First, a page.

For starters, around this time investment-grade credit in aggregate was trading below par cash price for the first time since the financial crisis. But it seemed like most other investors didn’t recognise this as they were focusing their attention on spreads.

At the same time, much of the media attention was focused on the risk of several high-profile companies – the likes of General Electric and General Motors – being downgraded to high-yield status. As a result, these firms’ bonds were trading at deep discounts – in some cases, as if they already had a ‘B’ rating. Many other investors sold these companies at a loss. But we conducted in-depth fundamental analysis on these names that suggested there was little risk of them falling to junk-bond status. And, as a result, we invested in them.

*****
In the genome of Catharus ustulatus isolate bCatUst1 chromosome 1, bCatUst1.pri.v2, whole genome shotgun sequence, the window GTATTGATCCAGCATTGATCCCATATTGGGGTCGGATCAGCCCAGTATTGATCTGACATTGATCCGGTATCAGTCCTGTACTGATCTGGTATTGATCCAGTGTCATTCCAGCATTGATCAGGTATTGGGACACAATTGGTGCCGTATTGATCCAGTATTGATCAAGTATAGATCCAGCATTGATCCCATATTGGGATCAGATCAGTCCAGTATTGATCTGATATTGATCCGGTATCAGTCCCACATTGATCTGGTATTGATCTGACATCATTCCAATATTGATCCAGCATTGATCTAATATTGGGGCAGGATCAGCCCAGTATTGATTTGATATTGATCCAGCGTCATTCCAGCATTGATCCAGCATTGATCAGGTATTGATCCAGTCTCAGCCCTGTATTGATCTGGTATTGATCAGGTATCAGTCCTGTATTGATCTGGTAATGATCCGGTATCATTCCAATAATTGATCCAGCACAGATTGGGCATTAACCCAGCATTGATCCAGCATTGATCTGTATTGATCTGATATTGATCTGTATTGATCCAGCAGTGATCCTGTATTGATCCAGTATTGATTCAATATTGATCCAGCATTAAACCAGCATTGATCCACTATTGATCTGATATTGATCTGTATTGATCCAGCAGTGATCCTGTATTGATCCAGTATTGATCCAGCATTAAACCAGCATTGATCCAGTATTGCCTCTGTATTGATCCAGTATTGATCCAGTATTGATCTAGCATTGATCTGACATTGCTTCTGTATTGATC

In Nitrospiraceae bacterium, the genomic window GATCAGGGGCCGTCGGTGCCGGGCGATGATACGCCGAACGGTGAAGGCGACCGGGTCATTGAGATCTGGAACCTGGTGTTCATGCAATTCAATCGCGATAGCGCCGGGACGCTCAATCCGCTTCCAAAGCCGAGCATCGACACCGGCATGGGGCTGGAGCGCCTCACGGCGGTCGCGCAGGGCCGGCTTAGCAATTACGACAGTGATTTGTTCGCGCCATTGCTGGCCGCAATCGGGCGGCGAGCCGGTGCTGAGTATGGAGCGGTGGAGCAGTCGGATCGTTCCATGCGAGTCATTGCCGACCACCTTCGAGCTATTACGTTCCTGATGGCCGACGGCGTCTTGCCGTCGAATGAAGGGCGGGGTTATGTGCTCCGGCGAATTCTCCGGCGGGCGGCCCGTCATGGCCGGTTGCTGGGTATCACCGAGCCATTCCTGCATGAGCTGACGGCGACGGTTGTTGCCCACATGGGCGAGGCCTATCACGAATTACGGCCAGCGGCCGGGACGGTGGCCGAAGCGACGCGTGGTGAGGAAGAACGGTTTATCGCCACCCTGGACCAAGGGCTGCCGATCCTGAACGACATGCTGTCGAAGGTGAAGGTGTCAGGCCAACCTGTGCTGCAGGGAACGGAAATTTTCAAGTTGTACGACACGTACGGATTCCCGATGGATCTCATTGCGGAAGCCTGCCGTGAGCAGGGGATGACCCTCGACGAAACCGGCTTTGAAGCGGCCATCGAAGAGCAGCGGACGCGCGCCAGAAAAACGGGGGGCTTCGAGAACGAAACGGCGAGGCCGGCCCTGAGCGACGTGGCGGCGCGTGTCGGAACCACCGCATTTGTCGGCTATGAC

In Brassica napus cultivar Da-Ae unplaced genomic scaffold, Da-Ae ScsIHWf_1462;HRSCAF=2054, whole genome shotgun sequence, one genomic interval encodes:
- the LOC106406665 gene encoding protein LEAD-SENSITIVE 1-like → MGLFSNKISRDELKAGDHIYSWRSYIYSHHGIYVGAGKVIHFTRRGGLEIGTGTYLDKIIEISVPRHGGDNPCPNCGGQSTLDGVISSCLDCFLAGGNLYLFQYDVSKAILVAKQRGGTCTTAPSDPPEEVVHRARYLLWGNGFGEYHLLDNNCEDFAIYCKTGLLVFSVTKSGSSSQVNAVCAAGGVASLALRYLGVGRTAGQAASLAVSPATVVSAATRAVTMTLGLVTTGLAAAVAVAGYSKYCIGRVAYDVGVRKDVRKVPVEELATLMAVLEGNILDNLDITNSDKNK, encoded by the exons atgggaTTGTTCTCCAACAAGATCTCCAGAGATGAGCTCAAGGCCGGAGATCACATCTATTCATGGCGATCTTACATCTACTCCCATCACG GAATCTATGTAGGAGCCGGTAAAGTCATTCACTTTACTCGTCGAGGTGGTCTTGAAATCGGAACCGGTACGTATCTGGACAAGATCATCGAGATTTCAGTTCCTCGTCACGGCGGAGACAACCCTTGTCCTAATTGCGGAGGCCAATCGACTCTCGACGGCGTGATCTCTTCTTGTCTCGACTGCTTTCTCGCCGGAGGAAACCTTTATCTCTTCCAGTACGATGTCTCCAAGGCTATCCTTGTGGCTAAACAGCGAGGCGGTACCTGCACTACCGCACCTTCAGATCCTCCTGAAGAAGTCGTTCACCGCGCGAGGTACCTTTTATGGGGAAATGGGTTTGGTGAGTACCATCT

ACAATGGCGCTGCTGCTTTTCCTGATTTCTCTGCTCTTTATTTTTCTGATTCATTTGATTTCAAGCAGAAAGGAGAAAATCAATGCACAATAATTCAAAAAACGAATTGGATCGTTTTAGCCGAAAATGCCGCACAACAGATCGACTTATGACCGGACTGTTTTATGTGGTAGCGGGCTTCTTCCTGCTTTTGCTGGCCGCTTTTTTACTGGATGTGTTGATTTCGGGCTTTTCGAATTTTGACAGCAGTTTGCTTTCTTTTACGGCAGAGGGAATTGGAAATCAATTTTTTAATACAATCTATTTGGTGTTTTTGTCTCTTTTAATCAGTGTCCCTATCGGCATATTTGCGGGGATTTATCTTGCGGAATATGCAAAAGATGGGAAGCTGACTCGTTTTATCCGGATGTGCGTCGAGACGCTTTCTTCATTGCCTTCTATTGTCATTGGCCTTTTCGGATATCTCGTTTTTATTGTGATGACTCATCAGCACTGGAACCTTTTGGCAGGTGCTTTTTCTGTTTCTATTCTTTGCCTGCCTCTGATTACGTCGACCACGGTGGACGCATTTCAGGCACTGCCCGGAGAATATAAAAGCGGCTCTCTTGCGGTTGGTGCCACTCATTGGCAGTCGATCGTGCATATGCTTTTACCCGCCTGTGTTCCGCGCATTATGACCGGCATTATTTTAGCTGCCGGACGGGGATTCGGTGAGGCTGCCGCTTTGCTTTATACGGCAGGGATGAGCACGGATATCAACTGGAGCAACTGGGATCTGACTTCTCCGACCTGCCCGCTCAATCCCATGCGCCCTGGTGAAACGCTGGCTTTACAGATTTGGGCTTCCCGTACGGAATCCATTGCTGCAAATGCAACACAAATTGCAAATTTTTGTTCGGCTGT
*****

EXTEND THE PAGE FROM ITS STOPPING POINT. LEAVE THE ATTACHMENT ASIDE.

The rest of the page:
The fund fell by about 1.07% in December last year, but this loss was largely due to our purchases of undervalued names, which went on to rise sharply in the first five months of 2019. If we hadn’t bought them, the fund would not have achieved its 11.18% year-to-date net return3. This period of strong performance has been vital in enabling us to meet our return target since the fund’s inception.

Figure 2. Unconstrained Credit Fund: rolling performance (net)

31/05/2018 to 31/05/2019 31/05/2017 to 31/05/2018 31/05/2016 to 31/05/2017 31/05/2015 to 31/05/2016 31/05/2014 to 31/05/2015
6.38%